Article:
Protecting yourself as cases of tick-borne illnesses have doubled in 15 years

BRAZOS COUNTY, Tex. (KBTX) - Protecting yourself from tick bites is crucial as families begin to spend more time outside this summer.

Female Lone Star Tick, Photo Date: 2006 / Photo: CDC / MGN

Mary Parrish from the Brazos County Health Department says the CDC reports cases of tick-borne illnesses doubling since 2004.

"Lyme disease, yes, but there are also all kinds of infections you can get from a tick," said Parrish.

And the bug is sneaky, too. It'll release a numbing toxin so that it can feed on your body for days before you notice.

"When you're in the shower, check everywhere for tick bites," said Parrish.

If you find one, remove it immediately and keep an eye out for symptoms. See the recommendations below from the Texas Department of State Health Services.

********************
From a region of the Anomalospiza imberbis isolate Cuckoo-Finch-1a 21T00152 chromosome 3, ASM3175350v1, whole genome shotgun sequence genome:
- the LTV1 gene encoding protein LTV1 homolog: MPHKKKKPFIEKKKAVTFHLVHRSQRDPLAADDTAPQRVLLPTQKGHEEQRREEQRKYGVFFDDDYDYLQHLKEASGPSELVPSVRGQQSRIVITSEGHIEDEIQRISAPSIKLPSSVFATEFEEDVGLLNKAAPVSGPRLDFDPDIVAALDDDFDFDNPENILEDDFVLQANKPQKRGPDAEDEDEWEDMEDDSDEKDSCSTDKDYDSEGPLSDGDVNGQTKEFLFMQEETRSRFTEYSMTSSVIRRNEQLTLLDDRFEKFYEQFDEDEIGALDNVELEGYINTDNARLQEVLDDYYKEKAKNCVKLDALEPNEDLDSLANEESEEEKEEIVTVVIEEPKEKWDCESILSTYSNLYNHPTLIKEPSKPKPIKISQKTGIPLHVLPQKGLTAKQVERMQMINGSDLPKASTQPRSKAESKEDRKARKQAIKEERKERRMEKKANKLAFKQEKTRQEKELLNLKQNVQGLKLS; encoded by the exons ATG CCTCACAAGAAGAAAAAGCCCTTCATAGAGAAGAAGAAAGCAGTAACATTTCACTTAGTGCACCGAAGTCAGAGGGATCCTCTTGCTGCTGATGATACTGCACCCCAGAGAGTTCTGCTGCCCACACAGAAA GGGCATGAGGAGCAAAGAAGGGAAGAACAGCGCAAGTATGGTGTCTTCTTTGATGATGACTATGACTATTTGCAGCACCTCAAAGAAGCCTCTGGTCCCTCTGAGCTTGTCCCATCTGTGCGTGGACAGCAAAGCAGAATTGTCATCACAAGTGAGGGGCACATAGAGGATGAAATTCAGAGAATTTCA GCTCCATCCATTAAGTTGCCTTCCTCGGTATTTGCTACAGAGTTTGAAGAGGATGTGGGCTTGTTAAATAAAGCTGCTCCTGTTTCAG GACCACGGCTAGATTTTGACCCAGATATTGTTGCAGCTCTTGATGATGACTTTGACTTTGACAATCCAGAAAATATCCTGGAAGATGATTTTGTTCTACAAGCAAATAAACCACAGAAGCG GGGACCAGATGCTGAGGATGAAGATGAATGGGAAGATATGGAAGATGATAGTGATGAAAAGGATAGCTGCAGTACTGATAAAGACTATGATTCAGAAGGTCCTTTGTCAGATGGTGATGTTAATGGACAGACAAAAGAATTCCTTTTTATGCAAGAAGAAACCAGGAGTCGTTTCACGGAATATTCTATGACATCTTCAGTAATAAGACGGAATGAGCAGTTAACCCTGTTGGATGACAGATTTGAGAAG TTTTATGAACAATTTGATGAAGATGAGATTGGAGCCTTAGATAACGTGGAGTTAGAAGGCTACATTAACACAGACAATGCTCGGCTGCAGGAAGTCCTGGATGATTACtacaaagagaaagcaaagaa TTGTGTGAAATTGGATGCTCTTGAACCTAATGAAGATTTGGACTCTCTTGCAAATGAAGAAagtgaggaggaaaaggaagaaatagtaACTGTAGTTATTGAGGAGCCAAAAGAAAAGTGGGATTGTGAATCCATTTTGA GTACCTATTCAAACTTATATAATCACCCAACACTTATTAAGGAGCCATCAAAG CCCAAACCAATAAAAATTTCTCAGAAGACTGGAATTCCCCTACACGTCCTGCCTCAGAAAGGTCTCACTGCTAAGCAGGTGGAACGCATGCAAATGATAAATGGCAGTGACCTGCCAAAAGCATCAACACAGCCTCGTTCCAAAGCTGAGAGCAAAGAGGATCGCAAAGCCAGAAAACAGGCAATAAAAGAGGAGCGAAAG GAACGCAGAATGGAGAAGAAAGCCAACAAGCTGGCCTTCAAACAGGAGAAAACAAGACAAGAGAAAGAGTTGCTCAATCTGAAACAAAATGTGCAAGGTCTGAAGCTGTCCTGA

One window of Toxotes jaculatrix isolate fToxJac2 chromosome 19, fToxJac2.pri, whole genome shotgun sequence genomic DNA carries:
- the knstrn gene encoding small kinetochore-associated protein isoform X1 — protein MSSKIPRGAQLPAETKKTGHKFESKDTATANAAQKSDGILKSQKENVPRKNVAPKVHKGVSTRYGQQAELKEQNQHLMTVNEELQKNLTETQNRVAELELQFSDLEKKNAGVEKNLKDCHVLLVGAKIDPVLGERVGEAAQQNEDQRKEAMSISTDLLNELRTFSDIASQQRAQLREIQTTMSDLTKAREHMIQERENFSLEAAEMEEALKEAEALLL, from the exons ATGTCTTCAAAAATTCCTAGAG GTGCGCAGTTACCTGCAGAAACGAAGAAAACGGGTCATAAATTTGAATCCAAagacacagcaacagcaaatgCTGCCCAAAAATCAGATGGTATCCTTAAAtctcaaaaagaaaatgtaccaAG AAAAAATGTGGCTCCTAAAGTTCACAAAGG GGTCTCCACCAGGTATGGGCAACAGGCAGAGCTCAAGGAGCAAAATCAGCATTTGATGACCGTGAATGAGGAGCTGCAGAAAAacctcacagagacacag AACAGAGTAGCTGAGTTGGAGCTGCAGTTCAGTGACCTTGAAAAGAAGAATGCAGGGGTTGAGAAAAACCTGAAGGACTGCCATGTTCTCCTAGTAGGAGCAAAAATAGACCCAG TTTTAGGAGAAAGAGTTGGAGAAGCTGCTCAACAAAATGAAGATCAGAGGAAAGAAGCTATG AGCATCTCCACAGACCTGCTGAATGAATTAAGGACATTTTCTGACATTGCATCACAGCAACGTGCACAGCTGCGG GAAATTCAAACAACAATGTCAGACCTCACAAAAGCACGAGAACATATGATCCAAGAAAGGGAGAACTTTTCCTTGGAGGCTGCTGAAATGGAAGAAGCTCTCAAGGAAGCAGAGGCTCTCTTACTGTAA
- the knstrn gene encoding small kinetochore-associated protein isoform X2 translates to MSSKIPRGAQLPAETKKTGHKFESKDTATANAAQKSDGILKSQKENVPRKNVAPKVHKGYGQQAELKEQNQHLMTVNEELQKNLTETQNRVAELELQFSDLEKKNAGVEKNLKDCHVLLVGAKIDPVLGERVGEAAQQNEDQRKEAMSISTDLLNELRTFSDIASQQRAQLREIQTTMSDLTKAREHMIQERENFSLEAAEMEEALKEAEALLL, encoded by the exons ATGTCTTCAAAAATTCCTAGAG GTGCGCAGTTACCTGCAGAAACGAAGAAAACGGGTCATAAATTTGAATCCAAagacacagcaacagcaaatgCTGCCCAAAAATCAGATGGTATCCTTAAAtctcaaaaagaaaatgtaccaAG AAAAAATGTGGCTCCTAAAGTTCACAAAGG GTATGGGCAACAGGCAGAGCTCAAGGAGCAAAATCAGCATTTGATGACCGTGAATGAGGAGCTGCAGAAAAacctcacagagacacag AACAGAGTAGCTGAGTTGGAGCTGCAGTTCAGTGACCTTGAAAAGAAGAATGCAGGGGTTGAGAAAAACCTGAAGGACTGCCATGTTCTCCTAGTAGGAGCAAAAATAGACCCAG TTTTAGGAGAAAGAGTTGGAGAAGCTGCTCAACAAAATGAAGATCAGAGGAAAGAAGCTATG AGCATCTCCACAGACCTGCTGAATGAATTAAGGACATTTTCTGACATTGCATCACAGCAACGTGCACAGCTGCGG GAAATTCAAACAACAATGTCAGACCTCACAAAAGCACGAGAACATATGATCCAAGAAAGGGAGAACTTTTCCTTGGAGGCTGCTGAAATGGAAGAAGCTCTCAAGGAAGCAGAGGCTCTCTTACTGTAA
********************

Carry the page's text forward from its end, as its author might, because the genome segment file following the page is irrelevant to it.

- When handling or removing ticks, use forceps or tweezers. If you use your hands, wear disposable gloves or shield your fingers with a paper towel or other suitable material. When removing ticks from a person, grasp the tick as close to the skin as possible and pull upward with steady, even pressure. DO NOT twist or jerk the tick, as this may cause the mouthparts to break off, leaving them embedded in the skin.

- Avoid folklore remedies such as “painting” the tick with nail polish or petroleum jelly, or using heat to make the tick detach from the skin. Your goal is to remove the tick as quickly as possible–not waiting for it to detach.

- Individuals exhibiting typical tick-borne disease symptoms (acute onset of fever, headache, myalgia, rash, etc.) should not wait for tick testing results before seeking medical care. Remember to tell the doctor about your recent tick bite, when the bite occurred, and where you most likely acquired the tick.